What does your landlord do with your deposit once you've handed it over? Can you be sure they haven't spent it? And how can you be assured that it's safe?
Even when you rent moving home can be very expensive particularly in regards to your tenancy deposit. Landlords will typically demand the equivalent of 4-6 weeks' rent for the tenancy deposit. For anyone this is a huge amount of money but when you move out of your rented accommodation just how easy is it to get it back?
Provided your current assured shorthold tenancy agreement was taken out after 6th April 2007, and you live in England or Wales, your landlord is legally obliged to store your deposit within a government backed deposit scheme such as: The deposit protection service, My deposits, or The tenancy deposit scheme. Your landlord should inform you which scheme they have opted for which is usually detailed on your tenancy agreement.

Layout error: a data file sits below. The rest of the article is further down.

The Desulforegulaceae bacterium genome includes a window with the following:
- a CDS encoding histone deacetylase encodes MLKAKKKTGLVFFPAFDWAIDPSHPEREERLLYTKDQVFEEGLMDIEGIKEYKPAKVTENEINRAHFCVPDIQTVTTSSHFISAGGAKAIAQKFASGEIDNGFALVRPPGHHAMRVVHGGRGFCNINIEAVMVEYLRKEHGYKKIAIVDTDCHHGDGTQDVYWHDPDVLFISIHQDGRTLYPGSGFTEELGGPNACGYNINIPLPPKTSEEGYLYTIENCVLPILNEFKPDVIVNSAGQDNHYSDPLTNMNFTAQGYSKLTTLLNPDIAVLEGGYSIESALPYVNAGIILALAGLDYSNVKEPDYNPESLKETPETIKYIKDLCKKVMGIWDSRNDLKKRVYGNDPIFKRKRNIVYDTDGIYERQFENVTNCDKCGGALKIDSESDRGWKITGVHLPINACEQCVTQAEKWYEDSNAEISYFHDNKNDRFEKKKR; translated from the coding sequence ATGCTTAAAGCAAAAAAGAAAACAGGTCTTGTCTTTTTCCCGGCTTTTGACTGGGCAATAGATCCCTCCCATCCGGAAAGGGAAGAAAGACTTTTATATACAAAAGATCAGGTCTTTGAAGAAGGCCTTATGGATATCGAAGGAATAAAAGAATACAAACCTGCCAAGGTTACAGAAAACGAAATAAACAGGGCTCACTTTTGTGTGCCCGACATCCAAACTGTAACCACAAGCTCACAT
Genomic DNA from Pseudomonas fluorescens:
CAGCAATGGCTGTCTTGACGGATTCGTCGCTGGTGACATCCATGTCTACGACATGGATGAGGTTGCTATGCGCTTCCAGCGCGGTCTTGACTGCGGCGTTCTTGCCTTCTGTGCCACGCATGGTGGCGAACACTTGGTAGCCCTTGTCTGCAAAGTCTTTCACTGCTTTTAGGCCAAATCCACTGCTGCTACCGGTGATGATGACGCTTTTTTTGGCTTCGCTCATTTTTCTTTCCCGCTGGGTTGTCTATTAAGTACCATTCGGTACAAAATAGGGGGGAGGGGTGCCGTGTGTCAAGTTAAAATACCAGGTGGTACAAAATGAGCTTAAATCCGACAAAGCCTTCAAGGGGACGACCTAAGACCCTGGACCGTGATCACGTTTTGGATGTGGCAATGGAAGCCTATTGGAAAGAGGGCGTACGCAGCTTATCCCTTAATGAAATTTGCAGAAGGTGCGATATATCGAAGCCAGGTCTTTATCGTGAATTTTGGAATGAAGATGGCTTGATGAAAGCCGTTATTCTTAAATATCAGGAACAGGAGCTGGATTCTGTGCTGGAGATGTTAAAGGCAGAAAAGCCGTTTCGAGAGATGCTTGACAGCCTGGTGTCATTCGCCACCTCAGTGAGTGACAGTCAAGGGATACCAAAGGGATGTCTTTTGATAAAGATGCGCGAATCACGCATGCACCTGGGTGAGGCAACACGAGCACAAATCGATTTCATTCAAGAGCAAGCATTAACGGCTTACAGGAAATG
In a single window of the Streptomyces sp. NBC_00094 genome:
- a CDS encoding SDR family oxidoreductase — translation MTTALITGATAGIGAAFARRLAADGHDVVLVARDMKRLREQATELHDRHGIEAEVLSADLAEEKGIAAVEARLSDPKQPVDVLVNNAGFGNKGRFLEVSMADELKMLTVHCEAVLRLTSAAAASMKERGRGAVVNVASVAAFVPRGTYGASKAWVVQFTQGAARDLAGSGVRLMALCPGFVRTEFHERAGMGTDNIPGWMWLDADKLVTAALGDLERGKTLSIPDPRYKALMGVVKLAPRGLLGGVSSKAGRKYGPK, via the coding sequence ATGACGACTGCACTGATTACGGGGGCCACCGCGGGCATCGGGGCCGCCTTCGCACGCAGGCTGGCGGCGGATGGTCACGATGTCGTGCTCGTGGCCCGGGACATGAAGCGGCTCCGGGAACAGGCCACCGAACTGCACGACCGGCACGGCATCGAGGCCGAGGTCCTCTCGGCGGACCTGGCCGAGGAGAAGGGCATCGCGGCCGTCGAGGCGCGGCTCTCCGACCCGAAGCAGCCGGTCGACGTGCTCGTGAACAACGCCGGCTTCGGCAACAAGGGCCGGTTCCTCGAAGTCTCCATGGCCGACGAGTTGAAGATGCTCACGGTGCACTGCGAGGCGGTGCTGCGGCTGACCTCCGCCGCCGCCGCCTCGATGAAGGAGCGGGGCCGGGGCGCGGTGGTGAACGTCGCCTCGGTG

You can contact the above mentioned deposit schemes to check that your deposit has been protected by them. If you have reason to believe your landlord hasn't done this you can apply to your local county court who will look into the matter. If they judge that your landlord hasn't placed your deposit into a deposit protection scheme as legally required they will either make your landlord return your deposit or to place it into a deposit protection scheme within 14 days.
As long as you have met the terms of your tenancy agreement, have no outstanding bills or rent and the property has been left in a satisfactory condition the deposit scheme which your landlord has used will ensure your deposit is returned to you.
If there are disagreements between you and your landlord regarding how much deposit you should be given, your deposit will be protected until the issues are resolved.